Movie review of "Whatever Happened to Kerouac?"
The “Beats” (circa 1948-1960?) are sometimes cast as proto-hippies: Bohemian; anti-establishment; aflame with the exotic and taboo; worshippers at the Dionysian fount of creativity; nonconformists—now nihilist, now visionary; poets of the absurd and the profound; idolizers of Charlie Parker’s jazz. Theirs was gut-existentialism and “Beat Zen,” Hindu cosmology and nuclear eschatology. “To be Beat,” wrote Kerouac, “was to be at the bottom of your personality looking up.” Beat was birthed by the misfits, the downbeat, the offbeat—not by the poor urchins who could manage no more than sleeping in parks and begging money, but by the artistic urchins who gave a voice to their rebellion and (somehow) got published.
Kerouac was arguably magnificent at times—churning out rambling, but poetic prose—despite the fact that he was dubbed by one of the literati as “a Neanderthal with a typewriter.” The film is appropriate punctuated by Kerouac reading chunks of prose on “The Steve Allen Show.” Kerouac’s work was impassioned and original; he invented a genre of continuous, spontaneous narrative seen in novels such as The Dharma Bums and On the Road which was written at high speed on a continuous sheet of paper a hundred feet long. Beat poet Allen Ginsburg called it “a magnificent single paragraph several blocks long.”
But Kerouac burned bright but briefly, then burned out rapidly, because being Beat meant being a rogue. As the interviews with family, friends, and acquaintances make plain, Kerouac was a drunk (who drank himself to death), an adulterer, a drug user, and a buddy of more of the same kind of misfits of the day such as William Burroughs (homosexual and junkie), Allen Ginsberg (homosexual and sometimes psychotic), and other assorted thieves, dopers, and thrill-seekers.
But decadence was heralded as transcendence and orgies as oracular. Cultural critic Carl Raschke notes that “Kerouac was self-consciously attempting to depict the whirl of sensation as the key to cosmic understanding, as a vehicle of liberation: though he left little distinction between the liberation of the mind and libertinism of the youthful rake and rebel.”
Decadence was avant-garde, and was touted as the engine of artistry. But the gaunt, sour, bitter faces of many of his now aged or recently deceased compatriots reveal that debauchery indeed debauches—even debauches the Beats, and especially Kerouac. Handsome, lithe, and vigorous as a young man, middle age found him to be bloated and beaten beat.
Particularly pathetic are short clips of William F. Buckley’s “Firing Line” in 1969. Buckley presided over the intellectual debris of a quasi-incoherent Kerouac who was asked to consider the relationship between Beats and Hippies. An unflappable Buckley gracefully withstood Kerouac’s juvenile ramblings, seeking to bring coherence out of chaos. Buckley smiled knowingly. Kerouac smirked contemptuously—an appropriate Beat response, perhaps. A rummied out rebel without a cause met a conservative rebel with a cause. The juxtaposition was telling, almost painful.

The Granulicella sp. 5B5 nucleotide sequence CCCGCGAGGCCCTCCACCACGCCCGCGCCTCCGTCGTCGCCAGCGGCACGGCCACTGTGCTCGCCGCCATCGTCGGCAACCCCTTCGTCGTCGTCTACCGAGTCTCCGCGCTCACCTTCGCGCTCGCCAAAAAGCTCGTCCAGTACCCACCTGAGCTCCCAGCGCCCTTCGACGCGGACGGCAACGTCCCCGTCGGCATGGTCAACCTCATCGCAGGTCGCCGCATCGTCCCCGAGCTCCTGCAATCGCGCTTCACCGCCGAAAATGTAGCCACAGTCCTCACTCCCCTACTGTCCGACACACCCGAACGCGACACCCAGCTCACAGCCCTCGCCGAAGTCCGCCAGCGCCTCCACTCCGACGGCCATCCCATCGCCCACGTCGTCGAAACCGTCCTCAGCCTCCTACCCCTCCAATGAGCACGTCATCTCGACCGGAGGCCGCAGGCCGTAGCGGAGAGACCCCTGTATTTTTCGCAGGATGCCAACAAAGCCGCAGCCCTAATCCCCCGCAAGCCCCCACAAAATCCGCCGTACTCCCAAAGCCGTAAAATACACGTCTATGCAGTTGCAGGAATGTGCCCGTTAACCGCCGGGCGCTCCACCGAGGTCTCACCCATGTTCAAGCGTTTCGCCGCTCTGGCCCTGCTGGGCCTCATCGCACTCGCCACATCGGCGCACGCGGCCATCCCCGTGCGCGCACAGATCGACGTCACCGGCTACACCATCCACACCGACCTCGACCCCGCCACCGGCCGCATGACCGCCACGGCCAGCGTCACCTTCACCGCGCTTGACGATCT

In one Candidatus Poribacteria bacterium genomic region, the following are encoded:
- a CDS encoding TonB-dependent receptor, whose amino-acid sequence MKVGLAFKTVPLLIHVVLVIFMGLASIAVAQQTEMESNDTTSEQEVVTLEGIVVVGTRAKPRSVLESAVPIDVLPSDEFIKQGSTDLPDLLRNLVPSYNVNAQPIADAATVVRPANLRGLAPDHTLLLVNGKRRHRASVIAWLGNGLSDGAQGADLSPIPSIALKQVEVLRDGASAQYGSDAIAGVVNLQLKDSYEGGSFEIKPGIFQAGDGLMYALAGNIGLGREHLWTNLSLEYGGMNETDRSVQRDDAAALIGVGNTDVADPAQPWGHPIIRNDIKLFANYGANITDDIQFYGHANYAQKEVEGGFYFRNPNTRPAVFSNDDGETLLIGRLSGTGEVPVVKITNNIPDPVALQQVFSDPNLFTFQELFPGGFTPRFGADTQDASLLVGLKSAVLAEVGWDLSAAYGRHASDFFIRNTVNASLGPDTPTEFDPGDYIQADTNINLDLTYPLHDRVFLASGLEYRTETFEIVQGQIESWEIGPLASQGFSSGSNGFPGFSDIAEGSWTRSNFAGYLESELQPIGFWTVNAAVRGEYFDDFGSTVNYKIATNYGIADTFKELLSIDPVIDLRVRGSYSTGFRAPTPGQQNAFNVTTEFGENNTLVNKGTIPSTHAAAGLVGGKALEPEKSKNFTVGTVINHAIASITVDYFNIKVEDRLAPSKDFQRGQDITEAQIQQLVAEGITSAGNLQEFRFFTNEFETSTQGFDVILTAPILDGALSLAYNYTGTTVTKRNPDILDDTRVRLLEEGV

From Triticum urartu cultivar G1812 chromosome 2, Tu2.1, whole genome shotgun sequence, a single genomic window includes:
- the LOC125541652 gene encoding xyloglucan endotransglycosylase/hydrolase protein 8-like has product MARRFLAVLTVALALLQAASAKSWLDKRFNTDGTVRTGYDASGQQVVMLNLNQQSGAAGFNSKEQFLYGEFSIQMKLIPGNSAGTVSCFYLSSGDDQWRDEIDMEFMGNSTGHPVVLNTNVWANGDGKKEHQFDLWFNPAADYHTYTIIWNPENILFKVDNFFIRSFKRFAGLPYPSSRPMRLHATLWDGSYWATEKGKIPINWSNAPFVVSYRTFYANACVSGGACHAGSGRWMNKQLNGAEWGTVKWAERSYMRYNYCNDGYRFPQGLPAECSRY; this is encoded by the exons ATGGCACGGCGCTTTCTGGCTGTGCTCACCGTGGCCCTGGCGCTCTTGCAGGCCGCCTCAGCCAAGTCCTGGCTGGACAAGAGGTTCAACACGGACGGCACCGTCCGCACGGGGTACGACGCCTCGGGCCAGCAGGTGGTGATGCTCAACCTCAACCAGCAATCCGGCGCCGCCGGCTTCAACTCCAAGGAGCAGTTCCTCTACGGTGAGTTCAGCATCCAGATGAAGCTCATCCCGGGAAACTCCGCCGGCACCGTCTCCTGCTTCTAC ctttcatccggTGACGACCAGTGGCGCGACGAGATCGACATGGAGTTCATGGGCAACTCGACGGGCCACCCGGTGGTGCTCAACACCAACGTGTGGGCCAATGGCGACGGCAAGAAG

Kerouac at his best may have unmasked some of the pretensions of a complacent, self-righteous, post-war America; he may have celebrated elements of life—such as bebop jazz—that were unjustly ignored by others. But he exacted too high a price. By going “on the road” he deserted the Protestant work ethic that undergirds a productive and healthy culture, exchanging postponed gratification for immediate gratification (and addiction), exchanging hard work for protracted play—and encouraged others to follow suit. His promiscuity denied the sanctity of the family. (We see several clips of his abandoned daughter reflecting on her father’s life.) But Kerouac and friends corrupted more than themselves; they inspired a whole counterculture—as William Burroughs notes in the film—that both amplified and refined the Beat spirit of nonconformity, hedonism, and Eastern religious intrigue. And don’t we even hear something of “the beat” in the punks?
The film reports that Kerouac said that because he was a Catholic he couldn’t commit suicide, so he decided to drink himself to death (which is really gradual suicide). Although his prose drew inspiration eclectically from Buddhism, Hinduism, and just about anywhere—Beat was nothing if not unsystematic—several friends and his priest tell us that Kerouac was entranced by the crucifix, and painted pictures of Christ and cardinals toward the end. Yet no conversion was evident—only an alcoholic’s eroded body, mind, and soul. It seemed he never caught the spirit of the one he could not forget. Jesus said “seek and you shall find.” Jack Kerouac must have been looking in all the wrong places.